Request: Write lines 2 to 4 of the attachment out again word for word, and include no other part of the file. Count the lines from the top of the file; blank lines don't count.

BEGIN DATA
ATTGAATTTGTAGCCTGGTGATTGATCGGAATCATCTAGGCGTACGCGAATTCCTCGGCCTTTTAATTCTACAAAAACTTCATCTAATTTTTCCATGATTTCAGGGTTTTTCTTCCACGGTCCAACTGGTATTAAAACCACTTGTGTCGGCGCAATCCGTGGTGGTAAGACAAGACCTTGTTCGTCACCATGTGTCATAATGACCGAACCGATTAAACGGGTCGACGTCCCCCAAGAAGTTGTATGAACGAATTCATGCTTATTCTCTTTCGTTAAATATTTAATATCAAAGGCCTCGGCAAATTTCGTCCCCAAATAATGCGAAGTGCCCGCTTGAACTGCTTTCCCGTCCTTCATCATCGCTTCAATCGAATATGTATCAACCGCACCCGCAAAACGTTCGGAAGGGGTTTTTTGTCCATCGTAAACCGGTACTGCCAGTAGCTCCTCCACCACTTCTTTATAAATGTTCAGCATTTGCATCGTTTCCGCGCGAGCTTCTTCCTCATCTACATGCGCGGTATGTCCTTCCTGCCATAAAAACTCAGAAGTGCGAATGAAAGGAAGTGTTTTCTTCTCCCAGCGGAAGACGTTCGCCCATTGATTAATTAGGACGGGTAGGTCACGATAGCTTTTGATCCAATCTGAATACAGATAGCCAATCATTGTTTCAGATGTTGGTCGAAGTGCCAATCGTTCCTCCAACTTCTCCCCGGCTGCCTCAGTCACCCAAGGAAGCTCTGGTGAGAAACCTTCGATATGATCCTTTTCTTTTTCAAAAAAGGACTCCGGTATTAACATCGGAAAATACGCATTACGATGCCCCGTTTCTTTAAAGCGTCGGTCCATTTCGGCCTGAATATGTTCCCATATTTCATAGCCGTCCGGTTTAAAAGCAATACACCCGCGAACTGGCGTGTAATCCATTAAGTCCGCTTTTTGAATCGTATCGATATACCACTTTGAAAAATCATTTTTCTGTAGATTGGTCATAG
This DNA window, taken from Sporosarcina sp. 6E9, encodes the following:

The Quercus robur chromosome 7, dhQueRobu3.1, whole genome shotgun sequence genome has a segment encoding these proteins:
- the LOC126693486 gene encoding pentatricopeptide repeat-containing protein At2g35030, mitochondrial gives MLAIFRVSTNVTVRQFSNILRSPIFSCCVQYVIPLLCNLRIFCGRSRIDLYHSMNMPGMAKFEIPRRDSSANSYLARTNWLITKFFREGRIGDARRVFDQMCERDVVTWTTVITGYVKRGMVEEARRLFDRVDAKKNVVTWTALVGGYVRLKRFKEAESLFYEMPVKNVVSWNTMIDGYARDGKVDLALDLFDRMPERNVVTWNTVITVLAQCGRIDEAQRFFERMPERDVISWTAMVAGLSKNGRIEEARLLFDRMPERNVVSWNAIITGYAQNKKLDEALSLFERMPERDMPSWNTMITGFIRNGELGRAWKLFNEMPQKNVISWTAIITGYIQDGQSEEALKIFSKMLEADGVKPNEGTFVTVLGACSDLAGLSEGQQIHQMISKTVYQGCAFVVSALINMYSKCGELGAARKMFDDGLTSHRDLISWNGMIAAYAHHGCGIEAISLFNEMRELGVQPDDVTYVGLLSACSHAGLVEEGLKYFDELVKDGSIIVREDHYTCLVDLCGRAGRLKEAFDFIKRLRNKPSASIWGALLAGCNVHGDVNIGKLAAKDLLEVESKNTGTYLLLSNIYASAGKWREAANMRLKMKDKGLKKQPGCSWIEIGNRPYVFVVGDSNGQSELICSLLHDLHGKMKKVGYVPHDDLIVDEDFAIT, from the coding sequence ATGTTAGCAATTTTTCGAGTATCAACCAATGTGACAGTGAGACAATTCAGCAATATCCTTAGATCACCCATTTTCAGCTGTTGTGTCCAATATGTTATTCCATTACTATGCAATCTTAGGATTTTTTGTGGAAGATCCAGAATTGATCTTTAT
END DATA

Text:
This DNA window, taken from Sporosarcina sp. 6E9, encodes the following:

The Quercus robur chromosome 7, dhQueRobu3.1, whole genome shotgun sequence genome has a segment encoding these proteins:
- the LOC126693486 gene encoding pentatricopeptide repeat-containing protein At2g35030, mitochondrial gives MLAIFRVSTNVTVRQFSNILRSPIFSCCVQYVIPLLCNLRIFCGRSRIDLYHSMNMPGMAKFEIPRRDSSANSYLARTNWLITKFFREGRIGDARRVFDQMCERDVVTWTTVITGYVKRGMVEEARRLFDRVDAKKNVVTWTALVGGYVRLKRFKEAESLFYEMPVKNVVSWNTMIDGYARDGKVDLALDLFDRMPERNVVTWNTVITVLAQCGRIDEAQRFFERMPERDVISWTAMVAGLSKNGRIEEARLLFDRMPERNVVSWNAIITGYAQNKKLDEALSLFERMPERDMPSWNTMITGFIRNGELGRAWKLFNEMPQKNVISWTAIITGYIQDGQSEEALKIFSKMLEADGVKPNEGTFVTVLGACSDLAGLSEGQQIHQMISKTVYQGCAFVVSALINMYSKCGELGAARKMFDDGLTSHRDLISWNGMIAAYAHHGCGIEAISLFNEMRELGVQPDDVTYVGLLSACSHAGLVEEGLKYFDELVKDGSIIVREDHYTCLVDLCGRAGRLKEAFDFIKRLRNKPSASIWGALLAGCNVHGDVNIGKLAAKDLLEVESKNTGTYLLLSNIYASAGKWREAANMRLKMKDKGLKKQPGCSWIEIGNRPYVFVVGDSNGQSELICSLLHDLHGKMKKVGYVPHDDLIVDEDFAIT, from the coding sequence ATGTTAGCAATTTTTCGAGTATCAACCAATGTGACAGTGAGACAATTCAGCAATATCCTTAGATCACCCATTTTCAGCTGTTGTGTCCAATATGTTATTCCATTACTATGCAATCTTAGGATTTTTTGTGGAAGATCCAGAATTGATCTTTAT